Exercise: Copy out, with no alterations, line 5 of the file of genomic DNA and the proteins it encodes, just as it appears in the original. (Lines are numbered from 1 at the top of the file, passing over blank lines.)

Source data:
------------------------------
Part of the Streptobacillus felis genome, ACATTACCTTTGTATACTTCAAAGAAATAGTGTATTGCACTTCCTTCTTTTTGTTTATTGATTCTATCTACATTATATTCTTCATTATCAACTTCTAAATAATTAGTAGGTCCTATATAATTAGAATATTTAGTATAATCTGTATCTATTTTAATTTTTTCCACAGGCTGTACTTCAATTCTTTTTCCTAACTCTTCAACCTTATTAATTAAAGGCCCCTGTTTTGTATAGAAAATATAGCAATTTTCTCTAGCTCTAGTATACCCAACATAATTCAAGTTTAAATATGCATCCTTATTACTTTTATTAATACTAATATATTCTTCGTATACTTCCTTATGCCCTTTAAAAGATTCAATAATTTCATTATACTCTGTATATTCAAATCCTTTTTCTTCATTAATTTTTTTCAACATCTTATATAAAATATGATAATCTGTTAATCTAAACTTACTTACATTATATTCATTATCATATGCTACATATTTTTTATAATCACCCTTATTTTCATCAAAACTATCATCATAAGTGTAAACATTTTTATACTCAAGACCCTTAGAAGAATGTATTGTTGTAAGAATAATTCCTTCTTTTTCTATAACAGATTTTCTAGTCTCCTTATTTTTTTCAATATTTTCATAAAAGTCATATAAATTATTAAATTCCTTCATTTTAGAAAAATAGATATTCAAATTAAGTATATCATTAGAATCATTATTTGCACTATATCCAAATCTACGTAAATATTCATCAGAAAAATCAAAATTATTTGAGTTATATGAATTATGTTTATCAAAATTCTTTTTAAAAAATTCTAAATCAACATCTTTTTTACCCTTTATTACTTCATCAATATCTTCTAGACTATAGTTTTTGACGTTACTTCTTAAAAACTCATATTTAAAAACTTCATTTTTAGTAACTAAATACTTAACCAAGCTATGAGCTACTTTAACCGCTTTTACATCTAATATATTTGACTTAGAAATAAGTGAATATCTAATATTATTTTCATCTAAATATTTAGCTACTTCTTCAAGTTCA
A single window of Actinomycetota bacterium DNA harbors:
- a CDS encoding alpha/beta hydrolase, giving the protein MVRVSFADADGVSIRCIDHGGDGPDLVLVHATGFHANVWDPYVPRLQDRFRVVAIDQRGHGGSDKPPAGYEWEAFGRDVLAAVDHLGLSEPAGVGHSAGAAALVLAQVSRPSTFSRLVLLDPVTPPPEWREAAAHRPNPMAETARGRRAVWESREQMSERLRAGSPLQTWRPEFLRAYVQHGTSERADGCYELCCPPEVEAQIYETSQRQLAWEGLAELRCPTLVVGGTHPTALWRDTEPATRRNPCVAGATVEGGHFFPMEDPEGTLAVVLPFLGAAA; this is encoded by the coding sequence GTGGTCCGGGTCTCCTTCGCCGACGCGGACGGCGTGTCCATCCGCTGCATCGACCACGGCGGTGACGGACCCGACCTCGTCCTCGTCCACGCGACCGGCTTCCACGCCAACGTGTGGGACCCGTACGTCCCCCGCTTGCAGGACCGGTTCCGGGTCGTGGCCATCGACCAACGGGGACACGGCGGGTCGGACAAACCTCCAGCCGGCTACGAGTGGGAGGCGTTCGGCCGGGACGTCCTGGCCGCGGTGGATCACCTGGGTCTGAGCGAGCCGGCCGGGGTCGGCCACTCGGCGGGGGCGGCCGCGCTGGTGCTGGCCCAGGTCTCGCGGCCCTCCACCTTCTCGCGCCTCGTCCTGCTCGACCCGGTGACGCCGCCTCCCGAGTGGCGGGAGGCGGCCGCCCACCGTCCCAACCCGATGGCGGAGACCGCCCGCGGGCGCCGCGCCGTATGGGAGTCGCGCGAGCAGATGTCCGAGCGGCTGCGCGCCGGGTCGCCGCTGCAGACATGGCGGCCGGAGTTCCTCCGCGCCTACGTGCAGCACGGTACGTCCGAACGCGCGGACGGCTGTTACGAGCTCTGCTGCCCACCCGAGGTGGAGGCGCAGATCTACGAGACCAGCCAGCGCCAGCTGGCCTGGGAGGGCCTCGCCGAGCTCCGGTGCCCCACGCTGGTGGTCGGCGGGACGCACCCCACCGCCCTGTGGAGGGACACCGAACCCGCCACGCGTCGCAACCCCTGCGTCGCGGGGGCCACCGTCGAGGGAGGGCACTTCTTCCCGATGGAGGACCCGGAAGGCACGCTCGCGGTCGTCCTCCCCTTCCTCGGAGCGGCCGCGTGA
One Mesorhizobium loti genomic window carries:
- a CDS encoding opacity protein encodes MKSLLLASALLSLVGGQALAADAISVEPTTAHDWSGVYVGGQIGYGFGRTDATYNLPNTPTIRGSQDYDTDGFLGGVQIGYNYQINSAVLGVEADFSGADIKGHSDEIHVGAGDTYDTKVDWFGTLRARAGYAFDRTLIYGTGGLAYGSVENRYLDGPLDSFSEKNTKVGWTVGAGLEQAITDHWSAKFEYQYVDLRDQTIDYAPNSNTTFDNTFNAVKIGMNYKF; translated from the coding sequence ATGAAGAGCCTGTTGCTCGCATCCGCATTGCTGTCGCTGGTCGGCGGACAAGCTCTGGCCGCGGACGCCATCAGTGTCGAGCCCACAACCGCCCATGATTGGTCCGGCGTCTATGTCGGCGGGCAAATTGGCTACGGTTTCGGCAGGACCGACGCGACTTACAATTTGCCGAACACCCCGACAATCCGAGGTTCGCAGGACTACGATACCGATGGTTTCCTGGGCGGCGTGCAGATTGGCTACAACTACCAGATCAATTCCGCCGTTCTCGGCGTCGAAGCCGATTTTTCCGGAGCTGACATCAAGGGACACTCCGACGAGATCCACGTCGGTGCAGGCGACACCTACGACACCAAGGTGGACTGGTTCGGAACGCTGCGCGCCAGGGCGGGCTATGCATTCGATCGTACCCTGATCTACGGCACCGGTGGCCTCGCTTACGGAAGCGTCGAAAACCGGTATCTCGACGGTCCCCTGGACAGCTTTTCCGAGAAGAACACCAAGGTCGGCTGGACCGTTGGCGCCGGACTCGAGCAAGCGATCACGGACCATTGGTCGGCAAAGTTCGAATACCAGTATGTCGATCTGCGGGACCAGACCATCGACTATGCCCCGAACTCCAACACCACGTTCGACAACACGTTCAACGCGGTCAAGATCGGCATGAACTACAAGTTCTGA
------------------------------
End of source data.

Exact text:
- a CDS encoding opacity protein encodes MKSLLLASALLSLVGGQALAADAISVEPTTAHDWSGVYVGGQIGYGFGRTDATYNLPNTPTIRGSQDYDTDGFLGGVQIGYNYQINSAVLGVEADFSGADIKGHSDEIHVGAGDTYDTKVDWFGTLRARAGYAFDRTLIYGTGGLAYGSVENRYLDGPLDSFSEKNTKVGWTVGAGLEQAITDHWSAKFEYQYVDLRDQTIDYAPNSNTTFDNTFNAVKIGMNYKF; translated from the coding sequence ATGAAGAGCCTGTTGCTCGCATCCGCATTGCTGTCGCTGGTCGGCGGACAAGCTCTGGCCGCGGACGCCATCAGTGTCGAGCCCACAACCGCCCATGATTGGTCCGGCGTCTATGTCGGCGGGCAAATTGGCTACGGTTTCGGCAGGACCGACGCGACTTACAATTTGCCGAACACCCCGACAATCCGAGGTTCGCAGGACTACGATACCGATGGTTTCCTGGGCGGCGTGCAGATTGGCTACAACTACCAGATCAATTCCGCCGTTCTCGGCGTCGAAGCCGATTTTTCCGGAGCTGACATCAAGGGACACTCCGACGAGATCCACGTCGGTGCAGGCGACACCTACGACACCAAGGTGGACTGGTTCGGAACGCTGCGCGCCAGGGCGGGCTATGCATTCGATCGTACCCTGATCTACGGCACCGGTGGCCTCGCTTACGGAAGCGTCGAAAACCGGTATCTCGACGGTCCCCTGGACAGCTTTTCCGAGAAGAACACCAAGGTCGGCTGGACCGTTGGCGCCGGACTCGAGCAAGCGATCACGGACCATTGGTCGGCAAAGTTCGAATACCAGTATGTCGATCTGCGGGACCAGACCATCGACTATGCCCCGAACTCCAACACCACGTTCGACAACACGTTCAACGCGGTCAAGATCGGCATGAACTACAAGTTCTGA